The way I look at it, a scene should ideally have at least three actors in it, most commonly two characters and the scene’s setting. But it’s not enough to simply make your characters look around the room, or having random stuff happen here and there.
That, in and of itself, isn’t interesting. You could have your characters chatting in the middle of a war zone; that setting isn’t going to make things interesting if all it does is make your characters speak louder, or move a couple of feet every once in a while to avoid a mortar shell. If the war doesn’t impact them directly, then who cares that they’re in a battlefield? Why are they even there?
In order for your setting to be an actor in your scene, it needs to become a character.
Imagine you’re writing a love story. Husband and wife are sitting on a bench at the park, talking about having a baby. The husband is still scarred by the death of his first wife and baby in childbirth.
So far pretty dull, right? Okay, so you could apply the usual advice: throw in some arguments, some conflict, some shouting… But all that’s going to do is artificially delay a result we already know (he’s going to accept, because that’s the only way the story progresses), or lead to a result that produces no forward motion (he stands his ground, thus causing the entire scene to be pointless). Still pretty dull either way.
What about if there’s a pickup basketball game going on next to them? A stray ball rolls over to the husband. He picks it up, and just touching that ball reminds him of the joy of expecting the birth of his first child. Now you’ve got the setting speaking to one of your characters.
Cliché? Perhaps. What about if you told the scene from the point of view of the wife? She sees her husband change his mind out of nowhere after picking up the ball and staring at it blankly for a few minutes. She doesn’t understand why. Maybe the wife doesn’t know her husband as much as she thought she did. Now we get an excuse for delving into his state of mind.
Think of it as an invisible third character whispering something into the first character’s ear. And here’s the cool thing: in so doing, that invisible third character also speaks to the second character, albeit whispering something else.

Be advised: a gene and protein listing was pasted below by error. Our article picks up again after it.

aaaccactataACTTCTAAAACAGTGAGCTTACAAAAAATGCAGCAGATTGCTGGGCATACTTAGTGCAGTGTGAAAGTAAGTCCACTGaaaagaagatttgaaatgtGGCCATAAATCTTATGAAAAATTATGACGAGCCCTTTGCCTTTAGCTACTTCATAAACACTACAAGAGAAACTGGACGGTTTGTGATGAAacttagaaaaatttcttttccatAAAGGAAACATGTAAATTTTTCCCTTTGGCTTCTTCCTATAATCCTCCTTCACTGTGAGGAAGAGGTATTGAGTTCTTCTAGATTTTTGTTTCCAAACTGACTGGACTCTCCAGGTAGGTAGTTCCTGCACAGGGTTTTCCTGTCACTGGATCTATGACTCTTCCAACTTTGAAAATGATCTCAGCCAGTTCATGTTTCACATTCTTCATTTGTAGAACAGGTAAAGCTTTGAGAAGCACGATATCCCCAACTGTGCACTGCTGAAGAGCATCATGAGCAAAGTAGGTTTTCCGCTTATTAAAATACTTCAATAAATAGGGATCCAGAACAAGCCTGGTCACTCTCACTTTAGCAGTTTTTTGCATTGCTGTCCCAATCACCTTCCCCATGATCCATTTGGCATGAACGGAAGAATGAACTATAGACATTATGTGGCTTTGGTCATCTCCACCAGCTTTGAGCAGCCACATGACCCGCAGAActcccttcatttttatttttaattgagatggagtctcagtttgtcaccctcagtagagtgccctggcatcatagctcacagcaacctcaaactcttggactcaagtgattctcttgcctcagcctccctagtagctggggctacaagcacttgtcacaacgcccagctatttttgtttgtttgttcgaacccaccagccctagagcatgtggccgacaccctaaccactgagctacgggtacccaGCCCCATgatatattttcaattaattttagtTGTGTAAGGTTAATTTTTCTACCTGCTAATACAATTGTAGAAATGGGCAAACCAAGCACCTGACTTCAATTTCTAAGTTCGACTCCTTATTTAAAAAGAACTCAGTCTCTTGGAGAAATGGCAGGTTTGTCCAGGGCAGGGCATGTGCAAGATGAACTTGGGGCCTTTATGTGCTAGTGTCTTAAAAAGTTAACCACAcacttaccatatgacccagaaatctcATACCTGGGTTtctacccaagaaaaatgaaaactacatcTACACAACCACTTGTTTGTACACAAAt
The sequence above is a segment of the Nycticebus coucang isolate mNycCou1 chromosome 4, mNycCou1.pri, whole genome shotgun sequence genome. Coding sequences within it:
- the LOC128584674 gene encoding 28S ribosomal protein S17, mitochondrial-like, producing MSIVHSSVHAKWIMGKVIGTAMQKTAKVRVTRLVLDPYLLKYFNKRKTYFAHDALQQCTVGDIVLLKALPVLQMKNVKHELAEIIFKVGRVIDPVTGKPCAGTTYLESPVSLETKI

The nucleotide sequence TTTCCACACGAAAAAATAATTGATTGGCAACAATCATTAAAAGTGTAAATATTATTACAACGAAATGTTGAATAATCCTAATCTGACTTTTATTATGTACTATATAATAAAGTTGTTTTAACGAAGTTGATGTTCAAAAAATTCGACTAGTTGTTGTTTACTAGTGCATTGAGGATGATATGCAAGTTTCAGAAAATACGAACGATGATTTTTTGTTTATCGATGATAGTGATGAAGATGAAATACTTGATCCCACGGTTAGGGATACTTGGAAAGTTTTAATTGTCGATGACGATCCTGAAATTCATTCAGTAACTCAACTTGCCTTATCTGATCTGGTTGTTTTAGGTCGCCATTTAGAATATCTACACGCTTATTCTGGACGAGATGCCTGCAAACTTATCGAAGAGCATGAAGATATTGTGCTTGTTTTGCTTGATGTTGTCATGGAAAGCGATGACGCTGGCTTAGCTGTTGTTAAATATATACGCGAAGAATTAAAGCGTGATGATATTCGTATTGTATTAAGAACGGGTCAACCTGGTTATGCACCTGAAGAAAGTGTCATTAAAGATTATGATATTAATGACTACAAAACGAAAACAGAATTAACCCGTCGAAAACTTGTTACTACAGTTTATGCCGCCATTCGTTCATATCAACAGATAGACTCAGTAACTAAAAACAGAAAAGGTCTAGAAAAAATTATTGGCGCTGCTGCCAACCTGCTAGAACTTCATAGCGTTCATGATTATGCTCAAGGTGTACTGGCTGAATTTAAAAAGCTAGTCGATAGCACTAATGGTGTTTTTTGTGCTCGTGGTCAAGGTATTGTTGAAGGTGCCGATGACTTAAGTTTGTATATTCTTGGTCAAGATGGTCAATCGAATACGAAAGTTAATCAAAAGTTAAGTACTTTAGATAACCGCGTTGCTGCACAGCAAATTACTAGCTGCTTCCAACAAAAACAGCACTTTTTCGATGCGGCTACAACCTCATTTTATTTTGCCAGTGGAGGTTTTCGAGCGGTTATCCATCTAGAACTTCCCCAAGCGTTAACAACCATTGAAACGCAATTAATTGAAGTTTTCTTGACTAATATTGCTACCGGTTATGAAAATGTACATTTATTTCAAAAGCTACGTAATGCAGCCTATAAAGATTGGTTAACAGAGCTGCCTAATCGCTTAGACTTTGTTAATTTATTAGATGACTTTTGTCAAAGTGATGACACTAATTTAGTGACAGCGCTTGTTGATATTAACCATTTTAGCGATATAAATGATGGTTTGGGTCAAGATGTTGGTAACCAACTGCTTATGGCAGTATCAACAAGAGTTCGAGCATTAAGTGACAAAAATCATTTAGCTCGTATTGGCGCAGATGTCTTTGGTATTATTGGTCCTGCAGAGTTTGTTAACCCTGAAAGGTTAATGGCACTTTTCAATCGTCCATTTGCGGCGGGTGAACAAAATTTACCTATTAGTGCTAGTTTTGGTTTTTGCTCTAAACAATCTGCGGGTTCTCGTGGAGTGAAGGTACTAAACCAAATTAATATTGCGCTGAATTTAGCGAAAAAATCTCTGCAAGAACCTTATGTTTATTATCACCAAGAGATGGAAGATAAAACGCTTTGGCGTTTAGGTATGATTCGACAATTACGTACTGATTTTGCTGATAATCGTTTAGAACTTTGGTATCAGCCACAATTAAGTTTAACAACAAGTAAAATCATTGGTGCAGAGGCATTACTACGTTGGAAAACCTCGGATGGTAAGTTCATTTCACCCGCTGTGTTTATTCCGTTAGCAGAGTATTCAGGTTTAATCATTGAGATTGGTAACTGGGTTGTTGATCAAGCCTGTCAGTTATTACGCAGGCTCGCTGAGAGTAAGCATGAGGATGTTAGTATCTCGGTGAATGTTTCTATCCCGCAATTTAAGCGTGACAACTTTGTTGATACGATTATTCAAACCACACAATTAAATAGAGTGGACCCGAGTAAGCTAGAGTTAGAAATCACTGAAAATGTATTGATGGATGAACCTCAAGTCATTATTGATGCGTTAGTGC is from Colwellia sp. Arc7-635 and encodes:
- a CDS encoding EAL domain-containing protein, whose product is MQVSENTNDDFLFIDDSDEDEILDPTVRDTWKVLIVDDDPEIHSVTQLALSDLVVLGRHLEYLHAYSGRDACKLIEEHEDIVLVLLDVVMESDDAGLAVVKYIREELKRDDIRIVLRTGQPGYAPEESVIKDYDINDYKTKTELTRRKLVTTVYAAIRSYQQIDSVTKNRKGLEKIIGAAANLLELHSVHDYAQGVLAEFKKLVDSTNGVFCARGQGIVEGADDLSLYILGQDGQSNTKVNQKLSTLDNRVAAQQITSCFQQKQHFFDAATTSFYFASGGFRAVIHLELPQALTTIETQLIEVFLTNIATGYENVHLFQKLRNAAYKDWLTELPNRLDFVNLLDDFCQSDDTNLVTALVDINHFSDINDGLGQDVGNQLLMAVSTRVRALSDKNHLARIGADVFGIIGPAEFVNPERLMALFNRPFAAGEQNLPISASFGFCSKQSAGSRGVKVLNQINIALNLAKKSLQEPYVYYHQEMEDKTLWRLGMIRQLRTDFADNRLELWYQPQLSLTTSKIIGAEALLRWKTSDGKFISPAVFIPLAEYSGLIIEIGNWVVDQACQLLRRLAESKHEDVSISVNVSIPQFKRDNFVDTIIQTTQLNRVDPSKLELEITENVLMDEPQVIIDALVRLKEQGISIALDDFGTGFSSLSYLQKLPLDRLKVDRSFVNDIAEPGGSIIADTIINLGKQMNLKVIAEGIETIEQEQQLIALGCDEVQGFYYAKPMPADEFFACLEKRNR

Anyway, I’m sure you can come up with something more elaborate as it pertains to your story. That was just an example to give you an idea. But just think of the possibilities if you can turn something boring like chatting on a bench into something interesting.
The key here is subtext. It is subtext, and more generally nuance, that will make your dialogue come to life. This includes double-entendre, misdirection, foreshadowing, things thought but left unsaid, modulation (commentary interspersed with the dialogue that adds layers of meaning to your characters’ interactions), etc.
I’ve read books with giant walls of dialogue that didn’t particularly bother me and that have, in fact, been very successful. People don’t care that something is long if it’s interesting. Make your dialogue interesting and you’ve solved your problem.
KM Weiland of Helping Writers Become Authors also cites the following example from The Ten Commandments:
There’s an early scene in which the jealous crown prince Ramses is
dropping weights into a scale to emphasize each of his accusations
By the time his accusations are finished, the scale has enough weight
on one side to clunk all the way down against the table.
Moses then rebuts the accusations by picking up a brick, saying
starving slaves can make no bricks, and then thunking the much heavier
brick down on the other side of the scale.